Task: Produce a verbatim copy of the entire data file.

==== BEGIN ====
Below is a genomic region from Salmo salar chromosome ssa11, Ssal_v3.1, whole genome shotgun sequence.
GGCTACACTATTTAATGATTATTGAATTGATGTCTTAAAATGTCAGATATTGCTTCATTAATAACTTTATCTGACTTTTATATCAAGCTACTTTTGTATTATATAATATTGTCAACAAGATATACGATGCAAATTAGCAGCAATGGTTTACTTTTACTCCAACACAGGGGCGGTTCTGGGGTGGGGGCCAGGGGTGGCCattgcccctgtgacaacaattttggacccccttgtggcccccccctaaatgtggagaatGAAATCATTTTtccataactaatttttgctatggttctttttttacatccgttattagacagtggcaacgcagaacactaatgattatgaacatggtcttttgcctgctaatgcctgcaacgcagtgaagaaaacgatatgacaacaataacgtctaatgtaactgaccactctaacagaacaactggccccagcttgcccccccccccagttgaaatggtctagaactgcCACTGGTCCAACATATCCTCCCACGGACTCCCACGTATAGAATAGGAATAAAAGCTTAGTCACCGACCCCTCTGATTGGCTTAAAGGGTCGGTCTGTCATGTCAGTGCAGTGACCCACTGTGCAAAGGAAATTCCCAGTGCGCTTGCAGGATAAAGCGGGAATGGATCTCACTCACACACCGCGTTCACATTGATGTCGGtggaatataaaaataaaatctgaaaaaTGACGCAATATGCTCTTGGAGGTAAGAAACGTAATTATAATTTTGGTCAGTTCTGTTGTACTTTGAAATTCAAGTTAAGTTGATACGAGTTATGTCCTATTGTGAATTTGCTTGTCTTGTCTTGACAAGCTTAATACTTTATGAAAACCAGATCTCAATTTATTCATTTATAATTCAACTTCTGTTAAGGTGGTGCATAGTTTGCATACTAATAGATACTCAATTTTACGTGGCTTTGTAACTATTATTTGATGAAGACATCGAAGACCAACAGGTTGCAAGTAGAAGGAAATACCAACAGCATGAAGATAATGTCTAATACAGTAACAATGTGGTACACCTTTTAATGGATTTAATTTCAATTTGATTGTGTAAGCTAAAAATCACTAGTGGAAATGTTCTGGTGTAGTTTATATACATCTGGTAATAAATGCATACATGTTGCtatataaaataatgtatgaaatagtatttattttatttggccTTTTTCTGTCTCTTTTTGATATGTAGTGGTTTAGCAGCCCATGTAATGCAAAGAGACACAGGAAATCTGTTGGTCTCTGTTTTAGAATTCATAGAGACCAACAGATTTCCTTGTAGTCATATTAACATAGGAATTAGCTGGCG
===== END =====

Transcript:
Below is a genomic region from Salmo salar chromosome ssa11, Ssal_v3.1, whole genome shotgun sequence.
GGCTACACTATTTAATGATTATTGAATTGATGTCTTAAAATGTCAGATATTGCTTCATTAATAACTTTATCTGACTTTTATATCAAGCTACTTTTGTATTATATAATATTGTCAACAAGATATACGATGCAAATTAGCAGCAATGGTTTACTTTTACTCCAACACAGGGGCGGTTCTGGGGTGGGGGCCAGGGGTGGCCattgcccctgtgacaacaattttggacccccttgtggcccccccctaaatgtggagaatGAAATCATTTTtccataactaatttttgctatggttctttttttacatccgttattagacagtggcaacgcagaacactaatgattatgaacatggtcttttgcctgctaatgcctgcaacgcagtgaagaaaacgatatgacaacaataacgtctaatgtaactgaccactctaacagaacaactggccccagcttgcccccccccccagttgaaatggtctagaactgcCACTGGTCCAACATATCCTCCCACGGACTCCCACGTATAGAATAGGAATAAAAGCTTAGTCACCGACCCCTCTGATTGGCTTAAAGGGTCGGTCTGTCATGTCAGTGCAGTGACCCACTGTGCAAAGGAAATTCCCAGTGCGCTTGCAGGATAAAGCGGGAATGGATCTCACTCACACACCGCGTTCACATTGATGTCGGtggaatataaaaataaaatctgaaaaaTGACGCAATATGCTCTTGGAGGTAAGAAACGTAATTATAATTTTGGTCAGTTCTGTTGTACTTTGAAATTCAAGTTAAGTTGATACGAGTTATGTCCTATTGTGAATTTGCTTGTCTTGTCTTGACAAGCTTAATACTTTATGAAAACCAGATCTCAATTTATTCATTTATAATTCAACTTCTGTTAAGGTGGTGCATAGTTTGCATACTAATAGATACTCAATTTTACGTGGCTTTGTAACTATTATTTGATGAAGACATCGAAGACCAACAGGTTGCAAGTAGAAGGAAATACCAACAGCATGAAGATAATGTCTAATACAGTAACAATGTGGTACACCTTTTAATGGATTTAATTTCAATTTGATTGTGTAAGCTAAAAATCACTAGTGGAAATGTTCTGGTGTAGTTTATATACATCTGGTAATAAATGCATACATGTTGCtatataaaataatgtatgaaatagtatttattttatttggccTTTTTCTGTCTCTTTTTGATATGTAGTGGTTTAGCAGCCCATGTAATGCAAAGAGACACAGGAAATCTGTTGGTCTCTGTTTTAGAATTCATAGAGACCAACAGATTTCCTTGTAGTCATATTAACATAGGAATTAGCTGGCG